FIG. 5 illustrates a first method 50 for use of a communications device as configured according to an embodiment of the present disclosure. The method 50 begins with the telephone 24 on the communications device ringing at 54. The communications device then records whether or not the monitored individual answered the telephone 24 at 56. If the monitored individual answers the telephone at 58, then the use of the telephone may be stored in the communications system 10 to be reported to the remote caregiver 38. If the monitored individual does not answer the telephone at 52, then the failure to use the telephone or failure to answer the telephone may be stored in the communications system to be reported to the remote caregiver 38. Additional information concerning telephone calls may be stored by the communications device and reported to the interested-party 38 in various ways. For example, voice level and/or strength of the monitored individual's voice, caller ID information, length of telephone call, and number of rings before the monitored individual answered the telephone call, time from the first ring until the individual answered and the like or even the conversation itself (full or partial). Other activities can also be recorded to be eventually reported to remote interested parties, as requested by caregivers/other interested parties.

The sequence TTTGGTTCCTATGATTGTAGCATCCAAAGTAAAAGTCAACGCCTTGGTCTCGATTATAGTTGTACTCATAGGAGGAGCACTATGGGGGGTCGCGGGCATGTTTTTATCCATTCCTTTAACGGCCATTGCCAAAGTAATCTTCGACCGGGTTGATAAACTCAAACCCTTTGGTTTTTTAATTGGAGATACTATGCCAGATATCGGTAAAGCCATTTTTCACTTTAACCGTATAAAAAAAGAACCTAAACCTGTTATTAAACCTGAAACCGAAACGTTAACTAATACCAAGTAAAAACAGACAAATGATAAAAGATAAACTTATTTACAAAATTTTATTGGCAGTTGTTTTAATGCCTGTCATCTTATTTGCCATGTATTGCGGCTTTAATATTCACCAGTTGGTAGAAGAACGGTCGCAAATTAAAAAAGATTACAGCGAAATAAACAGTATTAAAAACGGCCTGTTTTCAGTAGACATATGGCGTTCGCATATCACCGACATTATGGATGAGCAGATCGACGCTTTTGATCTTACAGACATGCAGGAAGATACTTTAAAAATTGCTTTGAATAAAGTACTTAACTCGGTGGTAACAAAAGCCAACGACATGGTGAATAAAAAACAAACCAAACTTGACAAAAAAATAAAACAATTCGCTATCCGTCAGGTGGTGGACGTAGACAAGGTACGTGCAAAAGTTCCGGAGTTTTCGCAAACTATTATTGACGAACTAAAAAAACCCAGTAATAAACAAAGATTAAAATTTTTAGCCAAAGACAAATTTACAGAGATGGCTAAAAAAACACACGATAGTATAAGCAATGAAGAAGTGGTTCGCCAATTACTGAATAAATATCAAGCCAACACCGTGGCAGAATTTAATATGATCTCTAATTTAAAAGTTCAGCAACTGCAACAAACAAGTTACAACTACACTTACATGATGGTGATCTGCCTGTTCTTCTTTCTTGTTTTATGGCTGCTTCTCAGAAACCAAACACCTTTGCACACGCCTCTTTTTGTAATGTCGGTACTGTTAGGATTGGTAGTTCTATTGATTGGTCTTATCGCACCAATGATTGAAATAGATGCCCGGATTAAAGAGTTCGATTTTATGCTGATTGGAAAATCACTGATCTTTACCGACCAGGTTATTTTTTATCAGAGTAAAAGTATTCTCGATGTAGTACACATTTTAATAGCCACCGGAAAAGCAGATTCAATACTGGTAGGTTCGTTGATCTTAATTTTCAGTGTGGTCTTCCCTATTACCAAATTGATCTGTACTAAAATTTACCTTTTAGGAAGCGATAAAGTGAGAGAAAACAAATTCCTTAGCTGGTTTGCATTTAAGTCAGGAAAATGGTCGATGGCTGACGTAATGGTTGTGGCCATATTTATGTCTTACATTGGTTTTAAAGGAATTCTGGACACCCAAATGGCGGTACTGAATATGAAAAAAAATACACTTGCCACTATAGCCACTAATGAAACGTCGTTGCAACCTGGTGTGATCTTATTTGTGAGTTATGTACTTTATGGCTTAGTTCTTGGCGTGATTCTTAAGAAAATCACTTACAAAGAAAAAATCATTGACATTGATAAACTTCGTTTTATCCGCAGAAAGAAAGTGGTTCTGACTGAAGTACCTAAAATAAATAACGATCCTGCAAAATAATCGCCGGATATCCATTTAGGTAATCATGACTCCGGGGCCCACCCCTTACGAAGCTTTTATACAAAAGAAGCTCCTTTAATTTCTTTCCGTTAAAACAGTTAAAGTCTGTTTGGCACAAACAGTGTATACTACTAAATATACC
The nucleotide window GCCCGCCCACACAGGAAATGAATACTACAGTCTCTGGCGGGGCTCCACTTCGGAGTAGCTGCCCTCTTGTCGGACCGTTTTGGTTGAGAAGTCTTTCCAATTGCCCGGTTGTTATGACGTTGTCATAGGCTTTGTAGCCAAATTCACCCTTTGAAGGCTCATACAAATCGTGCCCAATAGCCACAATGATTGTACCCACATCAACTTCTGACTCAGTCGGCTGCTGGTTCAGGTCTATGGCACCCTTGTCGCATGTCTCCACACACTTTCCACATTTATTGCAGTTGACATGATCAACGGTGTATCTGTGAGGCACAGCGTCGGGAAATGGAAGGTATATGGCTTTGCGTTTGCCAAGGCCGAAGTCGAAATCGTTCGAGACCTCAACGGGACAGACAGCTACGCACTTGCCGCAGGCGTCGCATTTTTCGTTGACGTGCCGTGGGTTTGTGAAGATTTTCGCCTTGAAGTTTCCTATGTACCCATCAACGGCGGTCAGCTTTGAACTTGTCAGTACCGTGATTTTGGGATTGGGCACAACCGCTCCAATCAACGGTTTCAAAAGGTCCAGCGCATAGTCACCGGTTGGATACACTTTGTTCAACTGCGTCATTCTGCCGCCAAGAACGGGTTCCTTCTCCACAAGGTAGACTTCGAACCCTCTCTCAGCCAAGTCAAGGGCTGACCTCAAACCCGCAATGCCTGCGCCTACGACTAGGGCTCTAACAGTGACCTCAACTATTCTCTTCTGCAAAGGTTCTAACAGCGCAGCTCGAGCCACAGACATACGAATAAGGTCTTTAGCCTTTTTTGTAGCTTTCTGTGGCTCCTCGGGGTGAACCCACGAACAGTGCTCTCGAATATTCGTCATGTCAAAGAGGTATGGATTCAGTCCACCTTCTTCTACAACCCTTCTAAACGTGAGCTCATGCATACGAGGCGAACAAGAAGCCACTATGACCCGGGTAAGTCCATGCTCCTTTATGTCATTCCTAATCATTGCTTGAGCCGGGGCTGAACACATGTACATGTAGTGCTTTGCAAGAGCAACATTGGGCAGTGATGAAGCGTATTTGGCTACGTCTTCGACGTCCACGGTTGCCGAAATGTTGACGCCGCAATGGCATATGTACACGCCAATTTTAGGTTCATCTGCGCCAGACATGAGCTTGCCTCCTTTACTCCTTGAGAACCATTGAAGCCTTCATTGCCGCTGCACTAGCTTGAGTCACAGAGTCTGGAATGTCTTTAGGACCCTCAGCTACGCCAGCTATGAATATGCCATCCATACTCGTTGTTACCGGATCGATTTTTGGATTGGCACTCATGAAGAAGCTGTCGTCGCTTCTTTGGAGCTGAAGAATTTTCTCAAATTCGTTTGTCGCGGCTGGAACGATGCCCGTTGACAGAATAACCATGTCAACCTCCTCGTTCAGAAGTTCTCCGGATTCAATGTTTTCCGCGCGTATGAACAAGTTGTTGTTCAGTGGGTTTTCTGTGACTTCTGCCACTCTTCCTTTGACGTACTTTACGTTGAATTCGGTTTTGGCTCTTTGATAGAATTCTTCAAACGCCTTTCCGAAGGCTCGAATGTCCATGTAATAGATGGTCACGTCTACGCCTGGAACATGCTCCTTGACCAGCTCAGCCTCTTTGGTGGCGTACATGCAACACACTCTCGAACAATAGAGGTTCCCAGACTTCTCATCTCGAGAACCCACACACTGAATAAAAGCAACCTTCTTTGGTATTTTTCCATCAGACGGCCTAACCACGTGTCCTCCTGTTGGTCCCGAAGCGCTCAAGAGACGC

FIG. 6 illustrates a second method 60 for use of a communications device 10 as configured according to an embodiment of the present disclosure. This method 60 begins with the monitored individual making a telephone call on the communications device 10 at 62. This use of the telephone 24 may be recorded and stored in the communications device 10 by the web server 34 at 64 and reported to the remote caregiver 38 upon request. Additional information concerning the monitored individual telephone call may also be recorded in this method. For example, the length of the telephone conversation, voice strength and/or level of the monitored individual's voice, caller ID information and the like, even the conversation itself, if it was recorded (fully or partially), as a fraud detection and prevention measure, namely to be used to subsequently prove that fraud took place (or not) or that [possibly fraudulent] promises were made (or not) to the elderly unsuspecting individual, a very common scenario.